Sunday, 26 February 2012

An education...visiting Israel (and West Bank)

I've just arrived in Jerusalem on BICOM's (the Britain-Israel Communication & Research Centre) first 'new media' delegation. I hope to blog about my experiences while I'm out here, but in all likelihood, our packed, informative programme (which takes in a visit to the West Bank) will mean I'll end up tweeting at the end of the day @JohnSlinger. Having studied Middle Eastern politics at BA and MA level, I can honestly say I feel ignorant of the reality and subtleties of the issues pertaining to domestic Israeli politics, to the Israeli-Palestinian peace process and the wider regional geopolitical and strategic issues. What's apparent, even in a few hours, is that opinions formed from the relative calm of London, or of academic seminars (vital and informative as mine were) can sometimes over-simplify matters. I am open-minded and fascinated to learn more about this regain and am very grateful and feel privileged to be offered this opportunity by BICOM. If I have anything original to say at the end of our visit, I'll say it. If you're reading, I'd welcome any feedback, exchange and debate, as ever. i'm particularly interested to learn about the role of social media in this region. And anything particularly insightful I'll share here on this blog.

Wednesday, 22 February 2012

The Times publishes my letter on Syria post-death of Marie Colvin and colleague

Published online in The Times here (Thursday 23 February 2012)

Time for leadership 


The leaders of Western nations must show the same bravery and moral vision displayed by the journalists recently killed in Homs

Sir,

On the day that we read the superlative reporting of your journalist Tom Coghlan (“Syria slays its children”, Feb 22) we learn that the Sunday Times journalist Marie Colvin has been killed in Homs.

Your readers may care to reflect on her words (recorded on February 21 and reported by the BBC), having just witnessed a two-year-old child die of shrapnel wounds: “No one here can understand how the international community can let this happen.”

Rather than express concern and issue platitudinous denunciations of the Syrian dictatorship, the leaders of Western and other civilised nations must show the same bravery and moral vision displayed by these journalists. Inaction in the face of such savagery is indefensible and is in itself a form of action leading to indirect moral culpability when innocents die. Let us hope that the work of journalists to shine a light into the pit of evil will shame our leaders into action.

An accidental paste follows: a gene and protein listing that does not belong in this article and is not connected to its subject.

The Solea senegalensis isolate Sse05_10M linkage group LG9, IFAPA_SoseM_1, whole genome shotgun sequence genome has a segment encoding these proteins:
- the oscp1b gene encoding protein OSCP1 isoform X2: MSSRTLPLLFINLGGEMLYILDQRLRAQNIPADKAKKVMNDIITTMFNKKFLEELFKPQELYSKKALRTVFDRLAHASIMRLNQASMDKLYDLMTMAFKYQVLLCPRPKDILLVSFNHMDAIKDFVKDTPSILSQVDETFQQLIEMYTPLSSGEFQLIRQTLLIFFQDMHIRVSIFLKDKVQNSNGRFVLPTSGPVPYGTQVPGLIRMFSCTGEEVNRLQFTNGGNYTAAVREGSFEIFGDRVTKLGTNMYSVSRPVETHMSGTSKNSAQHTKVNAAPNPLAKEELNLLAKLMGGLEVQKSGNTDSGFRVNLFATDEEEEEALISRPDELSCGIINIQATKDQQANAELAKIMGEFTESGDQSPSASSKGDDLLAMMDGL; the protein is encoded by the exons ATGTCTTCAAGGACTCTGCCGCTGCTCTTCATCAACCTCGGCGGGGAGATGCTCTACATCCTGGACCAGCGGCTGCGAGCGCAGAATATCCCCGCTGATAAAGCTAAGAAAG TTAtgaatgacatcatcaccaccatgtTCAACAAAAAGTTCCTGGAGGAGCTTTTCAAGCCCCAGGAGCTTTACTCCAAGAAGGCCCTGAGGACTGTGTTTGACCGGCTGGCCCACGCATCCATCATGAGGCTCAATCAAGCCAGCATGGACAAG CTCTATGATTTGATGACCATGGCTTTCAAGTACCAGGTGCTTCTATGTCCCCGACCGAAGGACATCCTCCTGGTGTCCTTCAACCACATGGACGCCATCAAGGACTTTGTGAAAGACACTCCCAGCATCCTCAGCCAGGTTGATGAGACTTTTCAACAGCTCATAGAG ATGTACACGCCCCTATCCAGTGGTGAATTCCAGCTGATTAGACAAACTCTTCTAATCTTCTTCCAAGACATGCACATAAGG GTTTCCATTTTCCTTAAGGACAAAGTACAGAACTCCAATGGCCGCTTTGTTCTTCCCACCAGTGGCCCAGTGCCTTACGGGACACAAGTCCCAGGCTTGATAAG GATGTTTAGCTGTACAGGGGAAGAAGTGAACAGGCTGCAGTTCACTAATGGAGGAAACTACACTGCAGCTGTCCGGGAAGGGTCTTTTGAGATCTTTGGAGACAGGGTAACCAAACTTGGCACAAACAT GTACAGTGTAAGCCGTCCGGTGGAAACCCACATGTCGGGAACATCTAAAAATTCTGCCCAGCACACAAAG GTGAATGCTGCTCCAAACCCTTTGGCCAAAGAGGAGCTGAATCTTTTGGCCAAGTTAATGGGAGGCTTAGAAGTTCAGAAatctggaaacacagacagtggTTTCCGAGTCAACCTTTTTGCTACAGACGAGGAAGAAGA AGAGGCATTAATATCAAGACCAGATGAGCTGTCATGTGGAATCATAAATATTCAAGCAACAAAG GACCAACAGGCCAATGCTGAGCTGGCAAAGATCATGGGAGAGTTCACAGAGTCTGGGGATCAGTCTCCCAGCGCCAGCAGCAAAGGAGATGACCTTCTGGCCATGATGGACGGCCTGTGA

John Slinger


Tuesday, 7 February 2012

My letter on Syria published in The Times

Published here in The Times:

We should not conflate legality with morality unless we are prepared to witness another Rwanda or Bosnia
Sir,

The full-scale military assault on Homs being perpetrated by the Assad regime is precisely the kind of outrage that the West claimed justified its intervention in Libya (News, Feb 6). As this illegitimate, brutal dictatorship perpetrates crimes against humanity on an industrial scale in an attempt to snuff out the pro-democracy movement, we are seeing writ large the predictable and tragic limits of the so-called “Cameron-Sarkozy Doctrine”.
To predicate intervention on a precise set of criteria such as the support of the neighbouring countries and regional political bodies, that there be an authorising Security Council resolution and that no ground troops be deployed, is to leave civilised countries impotent, left blustering and issuing edicts about economic sanctions as brave, innocent believers in freedom are slaughtered.
Tony Blair was pilloried for his foreign interventions, yet he at least had the honesty to do what he thought was right, and refused to be bound by the false “morality” of those who regard the UN Security Council as the ultimate arbiter of the morality of international relations. International “legality” must not be conflated with morality, lest we allow the innocent of Syria to join those of Rwanda, Bosnia and countless other examples where the powerful “legally” stood by, in the face of immorality on a huge scale.
John Slinger
Rugby, Warks